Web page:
0074: Perlas, Cueva de las
El Naso 30T 451949 4796216 (Datum: ETRS89. Accuracy code: G) Altitude 336m
Length 60m
Area position : Logbook search

Updated 8th June 1998; 18th November, 18th December 2007; 3rd January 2008; 11th February 2015; 1st, 10th January, 9th February 2016; 20th May, 12th December 2017; 16th February 2018; 8th January 2020

   A very pretty cave with easy-to-miss entrances. The western (usual) entrance is a 2m drop (using a handline) down a narrow slot to a floor sloping into the main chamber. The eastern entrance is larger but quickly lowers to a flat out crawl that joins the main chamber. The cave is a well decorated fragment with straws, columns, gours and cave pearls. A section of collapsed sediment has left some stalagmites at an angle.
   Small pieces of pottery have been found on the western entrance slope. One piece is black and red, with engraved lines.
   In February 2015, calcite core samples were taken (with permission) to continue the palaeoclimate investigations in Cueva Asiul. This work is for a PhD by Laura Deeprose at Lancaster University and the British Geological Survey. A BGS blog post outlines the investigations.
    Further work was carried out in 2016 and 2017.
    From Laura Deeprose: By the end of 2017, after monitoring temperature, CO2 and drip water chemistry for nearly 3 years, the monitoring is revealing some interesting insights into the dynamics of the cave including cave ventilation. The speleothem record work is ongoing but we have successfully found a speleothem covering the period of the Neanderthal extinction at approx. 40,000 years ago. The geochemical record from the speleothem is currently being developed and it is hoped it will provide an indication of how the climate and landscape were changing during the period around the Neanderthal extinction.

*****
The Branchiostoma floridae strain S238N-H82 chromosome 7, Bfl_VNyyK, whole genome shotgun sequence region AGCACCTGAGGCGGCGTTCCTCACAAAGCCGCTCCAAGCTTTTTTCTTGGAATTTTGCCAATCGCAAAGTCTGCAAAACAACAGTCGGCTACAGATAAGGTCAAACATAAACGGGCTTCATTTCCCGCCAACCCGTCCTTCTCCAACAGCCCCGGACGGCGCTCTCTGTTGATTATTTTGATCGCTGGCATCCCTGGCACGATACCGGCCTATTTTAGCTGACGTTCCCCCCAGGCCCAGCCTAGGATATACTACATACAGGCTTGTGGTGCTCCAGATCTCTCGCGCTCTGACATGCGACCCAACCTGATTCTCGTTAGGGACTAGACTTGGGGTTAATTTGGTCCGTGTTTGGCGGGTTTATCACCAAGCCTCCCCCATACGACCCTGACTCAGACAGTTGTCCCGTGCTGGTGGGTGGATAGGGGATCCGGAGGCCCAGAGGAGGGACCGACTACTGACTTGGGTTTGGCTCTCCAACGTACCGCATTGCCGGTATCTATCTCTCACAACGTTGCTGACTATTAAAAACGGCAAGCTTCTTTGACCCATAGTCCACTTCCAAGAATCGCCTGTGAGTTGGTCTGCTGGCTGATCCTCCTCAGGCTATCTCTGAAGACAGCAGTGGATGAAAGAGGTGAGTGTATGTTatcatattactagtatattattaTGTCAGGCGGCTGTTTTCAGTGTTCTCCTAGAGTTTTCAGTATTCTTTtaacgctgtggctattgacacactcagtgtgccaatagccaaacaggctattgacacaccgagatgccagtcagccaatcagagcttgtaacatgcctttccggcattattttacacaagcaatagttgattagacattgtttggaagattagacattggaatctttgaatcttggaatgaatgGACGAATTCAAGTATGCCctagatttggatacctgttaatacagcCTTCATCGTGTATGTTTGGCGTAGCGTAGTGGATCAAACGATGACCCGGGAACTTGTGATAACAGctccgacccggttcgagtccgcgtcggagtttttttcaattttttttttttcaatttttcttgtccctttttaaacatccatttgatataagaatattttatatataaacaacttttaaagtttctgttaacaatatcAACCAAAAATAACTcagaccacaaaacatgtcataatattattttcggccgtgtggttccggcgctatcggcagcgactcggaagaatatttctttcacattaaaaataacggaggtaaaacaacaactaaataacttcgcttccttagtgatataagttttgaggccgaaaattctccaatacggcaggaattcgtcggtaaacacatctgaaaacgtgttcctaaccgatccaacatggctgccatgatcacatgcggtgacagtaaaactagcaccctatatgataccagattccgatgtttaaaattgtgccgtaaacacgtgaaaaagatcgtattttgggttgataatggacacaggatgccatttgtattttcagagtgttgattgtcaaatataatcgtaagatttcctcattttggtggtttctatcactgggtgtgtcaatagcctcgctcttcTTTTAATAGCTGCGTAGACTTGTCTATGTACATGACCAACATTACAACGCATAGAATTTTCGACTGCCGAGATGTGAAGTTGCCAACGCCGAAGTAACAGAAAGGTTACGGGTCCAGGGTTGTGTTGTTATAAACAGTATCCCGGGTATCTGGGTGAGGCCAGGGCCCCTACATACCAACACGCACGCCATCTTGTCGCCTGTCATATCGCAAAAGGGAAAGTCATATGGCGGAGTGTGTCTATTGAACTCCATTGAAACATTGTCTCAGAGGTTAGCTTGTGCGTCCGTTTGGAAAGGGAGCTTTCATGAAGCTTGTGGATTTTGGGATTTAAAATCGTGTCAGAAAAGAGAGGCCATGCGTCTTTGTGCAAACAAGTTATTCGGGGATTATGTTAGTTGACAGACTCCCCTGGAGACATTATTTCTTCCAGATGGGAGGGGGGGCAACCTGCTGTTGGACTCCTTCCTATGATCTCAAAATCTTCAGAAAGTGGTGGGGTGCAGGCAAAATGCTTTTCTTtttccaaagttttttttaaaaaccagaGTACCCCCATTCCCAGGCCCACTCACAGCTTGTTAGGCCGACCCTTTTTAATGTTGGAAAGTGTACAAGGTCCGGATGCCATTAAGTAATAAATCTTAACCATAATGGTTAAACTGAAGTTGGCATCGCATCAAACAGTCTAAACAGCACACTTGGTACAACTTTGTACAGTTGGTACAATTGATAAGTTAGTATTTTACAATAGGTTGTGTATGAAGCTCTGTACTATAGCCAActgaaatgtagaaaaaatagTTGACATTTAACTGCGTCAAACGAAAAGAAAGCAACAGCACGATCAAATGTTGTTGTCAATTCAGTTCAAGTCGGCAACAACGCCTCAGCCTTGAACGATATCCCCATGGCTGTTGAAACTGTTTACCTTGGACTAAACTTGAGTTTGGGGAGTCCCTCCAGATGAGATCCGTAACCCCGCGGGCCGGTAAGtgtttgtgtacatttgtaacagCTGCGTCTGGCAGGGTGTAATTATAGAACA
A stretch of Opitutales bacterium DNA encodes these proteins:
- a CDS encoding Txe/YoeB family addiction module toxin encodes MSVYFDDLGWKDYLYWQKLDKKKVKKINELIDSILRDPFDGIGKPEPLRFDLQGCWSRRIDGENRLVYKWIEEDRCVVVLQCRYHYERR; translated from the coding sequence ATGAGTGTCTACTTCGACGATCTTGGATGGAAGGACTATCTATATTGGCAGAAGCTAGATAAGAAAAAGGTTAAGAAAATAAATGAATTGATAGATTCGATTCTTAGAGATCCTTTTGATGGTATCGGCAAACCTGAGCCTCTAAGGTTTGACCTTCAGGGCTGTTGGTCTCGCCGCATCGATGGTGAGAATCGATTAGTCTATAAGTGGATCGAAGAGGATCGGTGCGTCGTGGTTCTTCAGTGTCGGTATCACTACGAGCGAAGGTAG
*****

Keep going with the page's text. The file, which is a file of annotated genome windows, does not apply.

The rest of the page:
At the end of January 2017, the cave was cleared of the paraphenalia used during the study.
   Reference Smith P et al, 2015 has a summary of the climate work

(Three attempts to relocate the entrance failed in November 2007, partly due to digital maps now correctly showing the altitude of the cliff base. The cave was eventually refound in December then GPSed and photographed.)

References: Kendal Caving Club and Manchester University Speleological Society, 1975 (survey); Mills L D J and Waltham A C, 1981 (survey); Corrin J S and Smith P, 1981; Manchester University Speleological Society, 1982 (survey); anon., 2007e (autumn + Christmas logbook); anon., 2007e (Christmas + Autumn logbook); anon., 2015jf (January, February logbook); Smith P et al, 2015; anon., 2016a (January, February logbook); pers. comm. 2017; anon., 2018a (January, February logbook)
Entrance pictures : 2007 : 2015
Underground pictures: 2007 : 2015
2016 - formations and paleoclimate work
Easter 2017 - Visit by delegates from the 3rd International Cave Monitoring Workshop
Video: Easter 2010 : wmv (3Mb) : mpg (27Mb)
February 2015 - stal core sampling (YouTube) : 2016 - Palaeoclimate Research (YouTube)
Detailed Survey : 1:500
Line Survey :
On area survey :
Survex file :